U of Minnesota Food Science News Fall 2011
Food scientists, in general, remain more connected to universities and colleges than many professions, I think. Much (maybe most) technical expertise is learned from experience over a food technologist’s career, however, generally those careers start with formal degrees. The three arenas of government, industry and academia all have a huge impact on the world of food science and product development.
I myself stay somewhat connected with the University of Minnesota’s Department of Food Science and Nutrition (FScN). Despite the many years that have passed, personal connections remain, including with the department chair, Dr. Gary Reineccius, who was my flavor chemistry professor. I also keep tabs on the “going ons” at FScN in that it also provides source of information into the world of product development.
FScN’s 2011 fall newsletter had a few points I found of interest. They include:
- Student enrollment in food science is up, but pales in comparison to registration in the nutrition. The department has some 100 students in food science (Reineccius believes food science was down to about 37 students at one time). Enrollment in the nutrition program (which is distinctly different from the food science program) is stable at about 360 students. Lastly there are about 130 graduate students in each of those two disciplines.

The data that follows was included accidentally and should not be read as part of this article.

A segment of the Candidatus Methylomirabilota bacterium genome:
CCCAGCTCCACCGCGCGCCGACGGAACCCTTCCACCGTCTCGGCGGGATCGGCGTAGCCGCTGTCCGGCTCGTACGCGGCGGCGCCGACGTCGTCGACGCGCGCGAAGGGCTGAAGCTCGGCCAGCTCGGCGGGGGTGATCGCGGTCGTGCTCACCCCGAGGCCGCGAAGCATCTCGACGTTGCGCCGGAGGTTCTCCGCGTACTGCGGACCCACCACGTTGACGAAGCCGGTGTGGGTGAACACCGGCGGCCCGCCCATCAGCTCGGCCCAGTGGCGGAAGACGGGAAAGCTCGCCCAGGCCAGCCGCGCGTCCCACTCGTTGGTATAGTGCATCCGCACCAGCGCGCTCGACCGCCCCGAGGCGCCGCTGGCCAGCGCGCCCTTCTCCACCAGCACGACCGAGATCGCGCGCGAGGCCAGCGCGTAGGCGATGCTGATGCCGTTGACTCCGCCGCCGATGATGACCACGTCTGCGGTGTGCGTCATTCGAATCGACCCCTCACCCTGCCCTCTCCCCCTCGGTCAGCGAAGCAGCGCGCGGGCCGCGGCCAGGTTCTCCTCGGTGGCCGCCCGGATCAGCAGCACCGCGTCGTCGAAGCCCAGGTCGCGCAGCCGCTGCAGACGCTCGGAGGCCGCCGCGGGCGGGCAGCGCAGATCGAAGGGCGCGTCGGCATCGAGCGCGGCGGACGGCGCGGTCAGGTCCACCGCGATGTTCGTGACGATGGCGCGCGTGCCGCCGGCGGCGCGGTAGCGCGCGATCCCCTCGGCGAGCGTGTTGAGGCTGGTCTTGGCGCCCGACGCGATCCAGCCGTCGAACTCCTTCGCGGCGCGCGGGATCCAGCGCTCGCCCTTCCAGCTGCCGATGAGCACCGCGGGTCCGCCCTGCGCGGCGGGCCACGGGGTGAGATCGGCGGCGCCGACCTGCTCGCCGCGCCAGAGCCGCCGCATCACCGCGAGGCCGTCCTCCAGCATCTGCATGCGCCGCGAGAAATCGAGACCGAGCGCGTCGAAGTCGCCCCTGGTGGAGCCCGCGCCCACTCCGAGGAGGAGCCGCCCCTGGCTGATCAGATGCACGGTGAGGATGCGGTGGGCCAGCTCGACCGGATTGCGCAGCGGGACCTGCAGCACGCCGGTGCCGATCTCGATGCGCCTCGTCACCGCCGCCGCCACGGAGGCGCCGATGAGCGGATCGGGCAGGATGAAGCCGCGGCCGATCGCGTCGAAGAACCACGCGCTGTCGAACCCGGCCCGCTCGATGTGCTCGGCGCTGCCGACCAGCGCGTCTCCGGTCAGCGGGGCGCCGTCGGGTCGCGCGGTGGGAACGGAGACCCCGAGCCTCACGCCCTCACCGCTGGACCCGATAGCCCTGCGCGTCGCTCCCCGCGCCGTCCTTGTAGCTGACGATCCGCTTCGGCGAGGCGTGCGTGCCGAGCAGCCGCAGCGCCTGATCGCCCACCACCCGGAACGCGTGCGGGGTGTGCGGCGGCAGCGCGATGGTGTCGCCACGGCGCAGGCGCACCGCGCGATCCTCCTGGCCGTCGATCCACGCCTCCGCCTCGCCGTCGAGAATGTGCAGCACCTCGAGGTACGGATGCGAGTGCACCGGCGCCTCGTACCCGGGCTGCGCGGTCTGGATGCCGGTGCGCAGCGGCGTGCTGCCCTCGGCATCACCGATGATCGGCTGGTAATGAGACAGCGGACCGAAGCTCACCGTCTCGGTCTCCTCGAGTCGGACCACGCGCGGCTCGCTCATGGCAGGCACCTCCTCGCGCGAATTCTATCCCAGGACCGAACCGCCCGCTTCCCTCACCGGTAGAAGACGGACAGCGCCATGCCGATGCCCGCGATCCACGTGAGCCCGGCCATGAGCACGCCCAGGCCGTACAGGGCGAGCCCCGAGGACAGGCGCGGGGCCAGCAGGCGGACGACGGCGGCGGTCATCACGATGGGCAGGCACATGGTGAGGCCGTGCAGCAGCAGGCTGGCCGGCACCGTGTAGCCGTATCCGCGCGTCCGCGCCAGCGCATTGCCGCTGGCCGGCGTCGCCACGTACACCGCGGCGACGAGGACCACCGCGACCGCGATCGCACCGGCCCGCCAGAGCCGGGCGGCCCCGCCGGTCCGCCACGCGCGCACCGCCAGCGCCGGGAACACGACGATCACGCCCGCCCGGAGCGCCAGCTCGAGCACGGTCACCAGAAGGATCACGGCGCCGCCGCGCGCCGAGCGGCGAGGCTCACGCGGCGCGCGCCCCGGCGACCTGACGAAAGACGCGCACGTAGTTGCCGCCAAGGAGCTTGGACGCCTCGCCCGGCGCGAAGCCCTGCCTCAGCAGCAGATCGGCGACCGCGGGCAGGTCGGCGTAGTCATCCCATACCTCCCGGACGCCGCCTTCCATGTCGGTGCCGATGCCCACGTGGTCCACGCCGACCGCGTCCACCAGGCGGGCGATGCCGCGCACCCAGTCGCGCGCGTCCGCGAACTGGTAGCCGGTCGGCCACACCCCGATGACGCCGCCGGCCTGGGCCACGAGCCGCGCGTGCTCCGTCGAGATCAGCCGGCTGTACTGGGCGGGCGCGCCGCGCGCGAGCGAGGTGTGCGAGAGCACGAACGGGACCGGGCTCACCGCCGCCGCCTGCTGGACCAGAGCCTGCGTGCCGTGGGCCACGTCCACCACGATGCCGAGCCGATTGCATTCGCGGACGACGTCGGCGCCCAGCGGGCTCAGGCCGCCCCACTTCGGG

- The department obtained approval from the University’s office that manages research for a Master Agreement for Service and Research. Reineccius notes that ownership of intellectual property (IP) and publication rights are major stumbling blocks in establishing research contracts [a key source of funding for universities]. Furthermore, Reineccius considered it good news that the University now has a program (http://www.research.umn.edu/documents/2011PPT.pdf) that, in exchange for a “reasonable upfront payment,” will forgo any consideration of intellectual property (IP) rights. “Basically, the University is recognizing that little is gained in royalties and much is lost in not working with industry when appropriate.”
- Lastly, the newsletter carried an example of the type of research that the industry may be interested in. In August 2011, university researchers discovered and received a patent for a naturally occurring lantibiotic, a peptide produced by a harmless bacteria, that could be added to food to kill pathogens such as Salmonella, E. coli, and Listeria. The newsletter states “The lantibiotic is the first natural preservative found to kill gram-negative bacteria… The lantibiotic could be used to prevent harmful bacteria in meats, processed cheeses, egg and dairy products, canned foods, seafood, salad dressing, fermented beverages, and many other foods.” The newsletter added that besides food safety benefits, “lantibiotics are easy to digest, nontoxic, do not induce allergies, and are difficult for dangerous bacteria to develop resistance against.”
Here is the link to the complete newsletter: http://tinyurl.com/88463y6Posted on:January 11, 2012